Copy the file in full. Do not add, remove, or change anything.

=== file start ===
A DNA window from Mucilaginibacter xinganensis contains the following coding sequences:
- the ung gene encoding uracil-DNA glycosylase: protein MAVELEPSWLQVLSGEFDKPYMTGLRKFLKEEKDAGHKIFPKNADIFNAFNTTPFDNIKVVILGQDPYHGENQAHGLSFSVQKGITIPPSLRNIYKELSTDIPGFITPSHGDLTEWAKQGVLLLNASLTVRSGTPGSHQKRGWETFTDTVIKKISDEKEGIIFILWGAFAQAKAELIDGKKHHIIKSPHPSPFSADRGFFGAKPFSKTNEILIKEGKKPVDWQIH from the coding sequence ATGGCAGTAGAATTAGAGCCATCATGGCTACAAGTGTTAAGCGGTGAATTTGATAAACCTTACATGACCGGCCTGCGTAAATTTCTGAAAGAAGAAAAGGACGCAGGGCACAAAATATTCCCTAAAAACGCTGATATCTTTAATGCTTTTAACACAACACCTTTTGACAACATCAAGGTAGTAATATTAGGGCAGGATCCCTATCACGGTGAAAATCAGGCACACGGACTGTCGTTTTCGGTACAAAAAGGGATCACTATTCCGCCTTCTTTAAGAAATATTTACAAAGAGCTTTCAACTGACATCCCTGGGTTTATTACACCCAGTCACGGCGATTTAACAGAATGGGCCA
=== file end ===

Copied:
A DNA window from Mucilaginibacter xinganensis contains the following coding sequences:
- the ung gene encoding uracil-DNA glycosylase: protein MAVELEPSWLQVLSGEFDKPYMTGLRKFLKEEKDAGHKIFPKNADIFNAFNTTPFDNIKVVILGQDPYHGENQAHGLSFSVQKGITIPPSLRNIYKELSTDIPGFITPSHGDLTEWAKQGVLLLNASLTVRSGTPGSHQKRGWETFTDTVIKKISDEKEGIIFILWGAFAQAKAELIDGKKHHIIKSPHPSPFSADRGFFGAKPFSKTNEILIKEGKKPVDWQIH from the coding sequence ATGGCAGTAGAATTAGAGCCATCATGGCTACAAGTGTTAAGCGGTGAATTTGATAAACCTTACATGACCGGCCTGCGTAAATTTCTGAAAGAAGAAAAGGACGCAGGGCACAAAATATTCCCTAAAAACGCTGATATCTTTAATGCTTTTAACACAACACCTTTTGACAACATCAAGGTAGTAATATTAGGGCAGGATCCCTATCACGGTGAAAATCAGGCACACGGACTGTCGTTTTCGGTACAAAAAGGGATCACTATTCCGCCTTCTTTAAGAAATATTTACAAAGAGCTTTCAACTGACATCCCTGGGTTTATTACACCCAGTCACGGCGATTTAACAGAATGGGCCA